The European Central Bank is awaiting a midnight signal from the Greek parliament before it can grant fresh liquidity to keep the country’s lenders alive.
At its regular two-day meeting in Frankfurt starting Wednesday, the Governing Council will discuss a Greek banking system that is in limbo after more than two weeks of closure and capital controls, and which the European Commission says is close to collapse. A decision on the level of Emergency Liquidity Assistance for lenders is planned for Thursday, a person familiar with the matter said.
While the ECB could help by increasing the cap on ELA, it needs assurances that Greece will proceed with a planned bailout program, including repaying debt to the central bank on July 20. The Governing Council meets hours before Greek Prime Minister Alexis Tsipras puts reform measures to his legislature that have sparked a rebellion in his party.
“I believe they will leave the cap unchanged until after the vote, and start increasing it afterward, always step-by-step and conditional on program implementation,” said Frederik Ducrozet, an economist at Credit Agricole CIB in Paris. “That can happen as soon as tomorrow or on Friday for a first step, following a conference call. I don’t see how the ECB could accept a delay in the July 20 payment.”
The Greek parliament will start a plenary debate at around 3 p.m. Athens time on Wednesday on the measures demanded as a condition for the country’s bailout, and is scheduled to finish at midnight with a vote.
The ECB will complete its meeting on Thursday morning, and will also cover policy issues such as interest rates and asset purchases. President Mario Draghi will hold a press conference at 2:30 p.m. in Frankfurt.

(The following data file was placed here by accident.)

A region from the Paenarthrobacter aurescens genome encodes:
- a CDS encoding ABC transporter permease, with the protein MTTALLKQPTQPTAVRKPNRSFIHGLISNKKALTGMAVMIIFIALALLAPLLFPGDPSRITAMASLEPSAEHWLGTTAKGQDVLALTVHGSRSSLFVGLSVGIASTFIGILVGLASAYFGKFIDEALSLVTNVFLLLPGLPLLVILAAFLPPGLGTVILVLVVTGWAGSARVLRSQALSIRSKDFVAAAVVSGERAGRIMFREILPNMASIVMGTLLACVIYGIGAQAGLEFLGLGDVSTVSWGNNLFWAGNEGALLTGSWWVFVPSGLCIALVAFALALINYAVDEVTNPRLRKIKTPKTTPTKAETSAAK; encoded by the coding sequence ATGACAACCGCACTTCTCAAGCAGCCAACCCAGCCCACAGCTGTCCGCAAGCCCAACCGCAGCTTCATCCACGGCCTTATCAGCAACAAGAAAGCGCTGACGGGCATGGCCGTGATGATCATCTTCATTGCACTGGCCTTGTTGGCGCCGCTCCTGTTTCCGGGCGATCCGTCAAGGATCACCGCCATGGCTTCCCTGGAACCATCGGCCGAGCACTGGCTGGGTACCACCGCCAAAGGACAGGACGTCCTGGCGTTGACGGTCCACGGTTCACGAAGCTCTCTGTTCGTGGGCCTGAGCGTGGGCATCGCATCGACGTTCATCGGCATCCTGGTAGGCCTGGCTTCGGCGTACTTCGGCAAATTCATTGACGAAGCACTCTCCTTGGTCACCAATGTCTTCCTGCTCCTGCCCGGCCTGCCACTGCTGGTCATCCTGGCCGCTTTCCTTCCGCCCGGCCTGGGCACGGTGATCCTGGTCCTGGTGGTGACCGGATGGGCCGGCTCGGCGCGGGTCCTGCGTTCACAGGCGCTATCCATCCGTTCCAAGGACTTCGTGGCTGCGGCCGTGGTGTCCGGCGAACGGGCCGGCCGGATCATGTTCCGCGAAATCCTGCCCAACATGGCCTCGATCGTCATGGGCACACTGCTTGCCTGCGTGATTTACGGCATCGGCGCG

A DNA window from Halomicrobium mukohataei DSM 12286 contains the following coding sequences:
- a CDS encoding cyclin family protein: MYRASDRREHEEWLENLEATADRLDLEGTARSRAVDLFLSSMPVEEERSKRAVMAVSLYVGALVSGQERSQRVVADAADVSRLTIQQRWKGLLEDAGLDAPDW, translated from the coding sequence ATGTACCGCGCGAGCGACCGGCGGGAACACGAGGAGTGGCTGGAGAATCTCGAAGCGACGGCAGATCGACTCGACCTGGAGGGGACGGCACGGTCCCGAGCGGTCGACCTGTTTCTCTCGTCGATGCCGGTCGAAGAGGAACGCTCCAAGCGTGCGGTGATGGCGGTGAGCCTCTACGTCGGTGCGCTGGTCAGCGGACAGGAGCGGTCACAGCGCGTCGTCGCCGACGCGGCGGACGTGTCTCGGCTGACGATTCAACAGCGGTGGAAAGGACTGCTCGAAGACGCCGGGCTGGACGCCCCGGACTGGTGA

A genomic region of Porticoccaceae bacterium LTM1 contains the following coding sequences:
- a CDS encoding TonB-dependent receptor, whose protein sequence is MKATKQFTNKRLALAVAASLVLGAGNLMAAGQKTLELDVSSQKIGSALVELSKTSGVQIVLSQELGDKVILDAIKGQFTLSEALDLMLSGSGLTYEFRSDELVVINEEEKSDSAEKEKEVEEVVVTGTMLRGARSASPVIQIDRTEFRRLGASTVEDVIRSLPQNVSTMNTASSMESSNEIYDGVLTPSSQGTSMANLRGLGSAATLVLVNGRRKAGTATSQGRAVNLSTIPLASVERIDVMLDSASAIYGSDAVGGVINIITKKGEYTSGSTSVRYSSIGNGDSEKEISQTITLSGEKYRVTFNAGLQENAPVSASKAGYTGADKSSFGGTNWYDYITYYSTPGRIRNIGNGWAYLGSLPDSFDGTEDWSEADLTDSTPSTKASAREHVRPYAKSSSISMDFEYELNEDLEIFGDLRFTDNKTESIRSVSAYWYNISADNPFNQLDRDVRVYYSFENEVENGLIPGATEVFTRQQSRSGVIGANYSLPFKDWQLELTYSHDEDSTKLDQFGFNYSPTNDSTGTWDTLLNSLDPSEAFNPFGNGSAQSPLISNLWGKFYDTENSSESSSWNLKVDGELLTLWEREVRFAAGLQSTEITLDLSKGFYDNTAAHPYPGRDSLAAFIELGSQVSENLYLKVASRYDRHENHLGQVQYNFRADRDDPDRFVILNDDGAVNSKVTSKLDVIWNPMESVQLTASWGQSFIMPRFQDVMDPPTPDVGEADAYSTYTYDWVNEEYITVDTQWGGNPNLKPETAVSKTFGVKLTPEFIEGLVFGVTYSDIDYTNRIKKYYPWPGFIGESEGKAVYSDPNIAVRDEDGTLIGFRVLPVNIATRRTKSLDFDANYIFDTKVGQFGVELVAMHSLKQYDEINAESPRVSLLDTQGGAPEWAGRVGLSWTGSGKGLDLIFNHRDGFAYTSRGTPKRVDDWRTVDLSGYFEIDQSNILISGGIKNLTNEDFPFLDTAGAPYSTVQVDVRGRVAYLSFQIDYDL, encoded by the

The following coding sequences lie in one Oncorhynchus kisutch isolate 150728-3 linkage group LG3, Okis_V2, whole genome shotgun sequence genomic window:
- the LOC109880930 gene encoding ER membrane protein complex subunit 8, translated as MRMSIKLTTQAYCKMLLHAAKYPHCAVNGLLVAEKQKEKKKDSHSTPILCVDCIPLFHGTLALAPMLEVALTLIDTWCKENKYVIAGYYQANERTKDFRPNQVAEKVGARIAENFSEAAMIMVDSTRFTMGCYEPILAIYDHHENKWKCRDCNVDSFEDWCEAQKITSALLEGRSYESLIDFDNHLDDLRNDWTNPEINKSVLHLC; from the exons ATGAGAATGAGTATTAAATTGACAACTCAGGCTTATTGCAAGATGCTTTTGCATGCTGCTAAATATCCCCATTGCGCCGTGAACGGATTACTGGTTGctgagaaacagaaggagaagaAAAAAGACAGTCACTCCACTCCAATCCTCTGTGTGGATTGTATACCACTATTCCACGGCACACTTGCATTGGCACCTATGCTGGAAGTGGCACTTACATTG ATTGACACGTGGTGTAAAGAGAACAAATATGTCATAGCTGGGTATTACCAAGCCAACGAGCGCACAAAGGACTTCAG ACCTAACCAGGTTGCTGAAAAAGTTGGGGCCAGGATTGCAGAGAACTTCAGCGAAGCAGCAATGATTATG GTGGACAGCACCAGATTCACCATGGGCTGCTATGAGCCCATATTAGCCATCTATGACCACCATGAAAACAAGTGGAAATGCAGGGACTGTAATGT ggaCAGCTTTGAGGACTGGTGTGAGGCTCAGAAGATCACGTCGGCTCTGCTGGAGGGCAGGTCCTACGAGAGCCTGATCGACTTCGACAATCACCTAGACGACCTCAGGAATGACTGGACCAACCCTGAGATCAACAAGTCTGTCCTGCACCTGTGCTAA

In an assessment published Wednesday, the European Commission said Greek banks have almost exhausted the eligible collateral they can post for ELA and will “inevitably” collapse without a bailout. It said the prospects for Greek lenders are more negative than those assumed in the stress tests carried out by the ECB last year.
ELA, provided by the Greek central bank at its own risk and subject to ECB approval, has been capped at 88.6 billion euros ($97.7 billion) since June 23. Fearful of a default, policy makers tightened the collateral requirements on July 6.
Now, after an all-night political summit that ended on July 13 and set the conditions for a bailout package of as much as 86 billion euros, the prospect that funding conditions could be eased is solidifying. The ECB’s bank-oversight arm is already considering the measures needed to ensure lenders’ survival.
“Firstly, it must be guaranteed that Greek banks will be sufficiently recapitalized within the framework of a new aid program,” ECB Single Supervisory Mechanism board member Andreas Dombret said in a speech in Munich on Wednesday. “Secondly, it must be ensured that there is enough available liquidity, should depositors want to withdraw more money after the opening of the recapitalized banks.”
That will take time. While the bailout agreement crafted in Brussels foresees as much as 25 billion euros in recapitalization, the money is tied to a long-term privatization fund to be established in Greece.
It isn’t yet clear how any up-front equity injection would be provided. Nor is it clear how the country will pay its bills over the coming days unless it receives some form of bridge financing. Greece is due on Monday to repay the European Central Bank for 3.5 billion euros in maturing bonds bought under an earlier crisis program.
The European Commission is seeking as much as 7 billion euros in bridge financing for Greece from the European Financial Stabilization Mechanism, a crisis-response fund that requires approval from all 28 EU nations. To get around legal hurdles, ministers are looking at whether they could extend guarantees to non-euro nations that those countries would be shielded from any Greece-related losses.
While that wrangling continues, the ECB must decide if it wants to allow extra liquidity for Greek banks without full clarity on how the country’s government will be funded. Draghi is likely to be quizzed on his timing at his press conference.
“Draghi will try his best not to get pulled deep into the Greek mire, in order to avoid taking a political view,” said Johannes Gareis, an economist at Natixis in Frankfurt. He may “hint at a possible ELA lift once conditions are met that allow Greece and its creditors to start negotiations on a third bailout program.”
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